Mysterious Book Report No. 487

by John Dwaine McKenna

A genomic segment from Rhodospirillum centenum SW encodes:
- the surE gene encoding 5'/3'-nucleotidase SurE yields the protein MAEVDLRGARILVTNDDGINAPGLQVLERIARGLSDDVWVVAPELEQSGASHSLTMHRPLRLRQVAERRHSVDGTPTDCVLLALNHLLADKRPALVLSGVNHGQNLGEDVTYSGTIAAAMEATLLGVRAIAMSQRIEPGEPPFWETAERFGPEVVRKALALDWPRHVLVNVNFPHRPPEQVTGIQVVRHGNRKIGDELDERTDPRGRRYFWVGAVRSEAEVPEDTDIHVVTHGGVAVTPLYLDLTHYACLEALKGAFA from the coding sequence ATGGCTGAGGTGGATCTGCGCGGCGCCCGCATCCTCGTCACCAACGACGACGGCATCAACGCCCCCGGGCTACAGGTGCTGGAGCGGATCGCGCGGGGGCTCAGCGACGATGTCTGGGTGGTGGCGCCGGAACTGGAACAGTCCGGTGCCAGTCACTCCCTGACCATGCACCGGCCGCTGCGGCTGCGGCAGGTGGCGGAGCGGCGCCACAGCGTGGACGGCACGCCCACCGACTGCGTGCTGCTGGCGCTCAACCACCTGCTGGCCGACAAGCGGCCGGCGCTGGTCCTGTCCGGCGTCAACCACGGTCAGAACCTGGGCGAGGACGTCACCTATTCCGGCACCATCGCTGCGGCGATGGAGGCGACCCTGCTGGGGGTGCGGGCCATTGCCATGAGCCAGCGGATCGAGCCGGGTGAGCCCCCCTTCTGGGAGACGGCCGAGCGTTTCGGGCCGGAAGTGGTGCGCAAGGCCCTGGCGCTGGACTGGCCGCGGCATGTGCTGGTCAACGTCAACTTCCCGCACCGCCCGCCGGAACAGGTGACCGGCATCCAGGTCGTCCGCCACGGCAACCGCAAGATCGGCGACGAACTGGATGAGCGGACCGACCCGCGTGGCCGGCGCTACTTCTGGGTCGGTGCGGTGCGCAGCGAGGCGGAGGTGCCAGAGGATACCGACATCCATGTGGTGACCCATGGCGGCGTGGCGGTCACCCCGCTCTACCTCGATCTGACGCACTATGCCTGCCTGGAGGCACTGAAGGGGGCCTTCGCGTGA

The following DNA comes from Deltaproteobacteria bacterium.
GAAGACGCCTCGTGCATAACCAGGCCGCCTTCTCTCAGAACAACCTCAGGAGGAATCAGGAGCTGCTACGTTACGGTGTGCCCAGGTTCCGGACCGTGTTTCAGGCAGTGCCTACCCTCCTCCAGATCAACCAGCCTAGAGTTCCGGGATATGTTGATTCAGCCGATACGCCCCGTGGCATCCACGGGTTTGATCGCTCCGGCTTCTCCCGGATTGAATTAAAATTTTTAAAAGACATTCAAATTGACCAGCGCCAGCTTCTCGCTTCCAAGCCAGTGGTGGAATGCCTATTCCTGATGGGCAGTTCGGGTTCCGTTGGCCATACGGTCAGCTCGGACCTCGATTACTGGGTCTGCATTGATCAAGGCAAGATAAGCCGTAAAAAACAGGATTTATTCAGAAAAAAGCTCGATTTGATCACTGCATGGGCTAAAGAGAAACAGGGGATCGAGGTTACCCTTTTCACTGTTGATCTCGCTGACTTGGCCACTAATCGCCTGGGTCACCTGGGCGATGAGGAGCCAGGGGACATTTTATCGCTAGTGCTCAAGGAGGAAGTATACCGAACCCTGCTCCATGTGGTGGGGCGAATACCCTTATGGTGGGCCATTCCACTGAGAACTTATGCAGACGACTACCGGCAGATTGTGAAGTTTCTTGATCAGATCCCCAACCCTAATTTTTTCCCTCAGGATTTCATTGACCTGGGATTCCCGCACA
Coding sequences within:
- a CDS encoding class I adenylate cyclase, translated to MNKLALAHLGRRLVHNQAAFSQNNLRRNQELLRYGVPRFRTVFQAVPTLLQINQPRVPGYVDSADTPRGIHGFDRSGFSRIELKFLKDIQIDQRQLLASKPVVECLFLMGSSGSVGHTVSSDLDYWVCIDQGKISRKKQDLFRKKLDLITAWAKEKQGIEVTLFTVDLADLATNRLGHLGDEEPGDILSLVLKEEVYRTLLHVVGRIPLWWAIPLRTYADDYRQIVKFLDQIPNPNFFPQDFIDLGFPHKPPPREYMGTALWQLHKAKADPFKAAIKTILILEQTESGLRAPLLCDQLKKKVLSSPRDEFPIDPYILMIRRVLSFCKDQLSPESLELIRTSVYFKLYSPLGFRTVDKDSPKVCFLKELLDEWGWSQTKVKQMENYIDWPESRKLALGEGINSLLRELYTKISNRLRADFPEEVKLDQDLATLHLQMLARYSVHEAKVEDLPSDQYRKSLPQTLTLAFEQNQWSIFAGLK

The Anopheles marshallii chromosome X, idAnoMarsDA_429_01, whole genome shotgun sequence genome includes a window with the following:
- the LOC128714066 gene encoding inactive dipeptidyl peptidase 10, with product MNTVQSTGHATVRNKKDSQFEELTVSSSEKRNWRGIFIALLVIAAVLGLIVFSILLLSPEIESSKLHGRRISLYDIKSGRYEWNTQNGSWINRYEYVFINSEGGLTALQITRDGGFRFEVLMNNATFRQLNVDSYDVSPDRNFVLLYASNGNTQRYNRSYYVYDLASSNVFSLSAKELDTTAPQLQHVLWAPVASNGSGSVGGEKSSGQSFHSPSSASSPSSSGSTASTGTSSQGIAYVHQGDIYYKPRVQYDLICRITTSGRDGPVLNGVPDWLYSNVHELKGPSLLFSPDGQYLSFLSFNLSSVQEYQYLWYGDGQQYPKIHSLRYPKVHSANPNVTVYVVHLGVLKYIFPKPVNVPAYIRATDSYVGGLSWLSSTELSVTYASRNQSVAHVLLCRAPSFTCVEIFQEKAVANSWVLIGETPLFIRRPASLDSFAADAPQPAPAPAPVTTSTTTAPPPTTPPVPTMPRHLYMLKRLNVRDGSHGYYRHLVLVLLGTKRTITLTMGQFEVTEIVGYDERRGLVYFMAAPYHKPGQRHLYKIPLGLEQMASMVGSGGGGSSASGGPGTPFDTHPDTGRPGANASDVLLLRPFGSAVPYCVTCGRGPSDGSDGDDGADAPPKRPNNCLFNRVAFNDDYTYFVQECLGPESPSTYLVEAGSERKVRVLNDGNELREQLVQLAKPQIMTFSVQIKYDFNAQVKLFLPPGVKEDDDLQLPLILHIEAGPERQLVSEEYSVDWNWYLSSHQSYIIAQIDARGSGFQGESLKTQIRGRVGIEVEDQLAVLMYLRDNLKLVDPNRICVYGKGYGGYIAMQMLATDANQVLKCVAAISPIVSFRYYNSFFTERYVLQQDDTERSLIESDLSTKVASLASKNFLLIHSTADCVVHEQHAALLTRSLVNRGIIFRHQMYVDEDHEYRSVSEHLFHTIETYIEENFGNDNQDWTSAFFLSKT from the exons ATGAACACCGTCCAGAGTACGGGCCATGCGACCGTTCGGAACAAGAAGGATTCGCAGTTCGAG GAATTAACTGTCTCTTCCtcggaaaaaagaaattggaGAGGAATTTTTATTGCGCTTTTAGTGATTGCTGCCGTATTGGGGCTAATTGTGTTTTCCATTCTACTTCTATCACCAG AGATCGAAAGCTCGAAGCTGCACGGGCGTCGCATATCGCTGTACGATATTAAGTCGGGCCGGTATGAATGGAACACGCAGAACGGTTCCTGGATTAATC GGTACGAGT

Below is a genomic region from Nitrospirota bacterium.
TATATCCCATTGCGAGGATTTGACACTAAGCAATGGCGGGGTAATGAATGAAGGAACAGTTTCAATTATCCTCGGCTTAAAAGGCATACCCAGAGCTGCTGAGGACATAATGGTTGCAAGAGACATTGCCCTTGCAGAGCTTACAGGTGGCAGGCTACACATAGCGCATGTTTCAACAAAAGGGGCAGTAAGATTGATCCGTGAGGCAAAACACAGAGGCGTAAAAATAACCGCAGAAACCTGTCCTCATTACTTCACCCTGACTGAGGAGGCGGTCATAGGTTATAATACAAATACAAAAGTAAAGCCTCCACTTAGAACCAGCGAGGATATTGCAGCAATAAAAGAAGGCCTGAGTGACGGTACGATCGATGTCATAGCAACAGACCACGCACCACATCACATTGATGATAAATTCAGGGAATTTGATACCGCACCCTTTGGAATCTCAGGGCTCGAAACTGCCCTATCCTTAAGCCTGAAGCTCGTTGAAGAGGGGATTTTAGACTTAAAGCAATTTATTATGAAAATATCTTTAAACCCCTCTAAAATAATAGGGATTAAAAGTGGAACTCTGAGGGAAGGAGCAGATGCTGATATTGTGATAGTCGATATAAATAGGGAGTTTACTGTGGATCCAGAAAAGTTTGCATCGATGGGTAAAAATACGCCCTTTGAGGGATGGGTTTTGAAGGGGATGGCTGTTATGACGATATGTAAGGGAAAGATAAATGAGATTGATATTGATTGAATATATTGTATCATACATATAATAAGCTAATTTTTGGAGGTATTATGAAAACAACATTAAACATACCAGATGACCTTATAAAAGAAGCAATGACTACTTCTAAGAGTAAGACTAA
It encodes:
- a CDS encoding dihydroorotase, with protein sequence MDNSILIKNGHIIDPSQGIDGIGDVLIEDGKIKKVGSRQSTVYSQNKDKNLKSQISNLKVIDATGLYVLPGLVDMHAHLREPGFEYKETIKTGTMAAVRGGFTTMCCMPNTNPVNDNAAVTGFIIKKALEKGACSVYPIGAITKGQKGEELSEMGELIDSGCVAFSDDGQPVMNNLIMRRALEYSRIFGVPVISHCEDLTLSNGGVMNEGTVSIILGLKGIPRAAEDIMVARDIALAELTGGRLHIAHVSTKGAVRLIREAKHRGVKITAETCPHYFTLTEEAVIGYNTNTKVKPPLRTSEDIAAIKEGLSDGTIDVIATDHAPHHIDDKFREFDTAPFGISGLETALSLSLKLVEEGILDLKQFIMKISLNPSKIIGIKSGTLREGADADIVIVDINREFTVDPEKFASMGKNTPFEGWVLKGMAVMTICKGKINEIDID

The Himalayan Mountains of central Asia are known as “the roof of the world,” for that is where all of the tallest mountains on Earth are located.  Higher than the Andes of South America or the Alps of Europe, the Himalayas are the mightiest of their kind, and, as such, they’re an irresistible challenge to a certain type of adventurer who wants to stand at “The pinnacles of the Earth” . . . atop the 8000 meter giants.  Breathless, (Anchor, $28.00, 368 pages, ISBN 978-0-593-31549-1), by Amy McCulloch, is her first novel.  It’s a gripping and twisty thriller that takes place on the 8th highest peak in the world, the Nepalese mountain named Manaslu.   There’s only fourteen such mountains on the planet, each with unique and spectacular challenges that take months, if not years, of physical, mental and spiritual preparation for climbers to overcome . . . in addition to the logistical burdens of equipment, travel, lodging, and the money it takes to pay for it all.  But that’s where we meet an inexperienced climber and young magazine writer named Cecily Wong.  She’s drained her savings and sold everything she owns in order to be there, because she’s been promised an exclusive interview with a famous, larger-than-life adventurer named Charles McVeigh.  He’s a world-class climber who’s attempting to summit all fourteen 8,000 meter mountains in one year.  He’s pledged to do these climbs “alpine style”—solo, without ropes or supplemental oxygen—a feat that’s never been tried, let alone done.  Now, he’s on the last one . . . Manaslu.  But, there’s a catch, isn’t there always.  In order to get the interview, Cecily has to climb the mountain at the same time.  She’s terrified.  But she’s ambitious too . . . and McVeigh’s interview would have life-changing effects on her career.  She has to go.  Once the small team prepares to work up the mountain flank however, a mysterious and unfortunate accident occurs when an experienced climber in their party falls to his death, casting a pall over all of them.  As the climbers enter what’s known as the ‘kill zone” above 26,000 feet, the mishaps start to multiply, and Cecily suspects there’s a murderer somewhere on the mountain.  Thereafter, the critical situations and danger never stop as the doomed party creeps ever closer to the summit.  With descriptions that will stop your heart and scare you half to death . . . almost numbing your face and fingers with frostbite . . . Ms. McCulloch will leave you in a state of shock as she skillfully reaches her shattering conclusion.  She’s an assured descriptor, a careful plotter and an exciting writer who demands our attention.  Don’t miss this one!!


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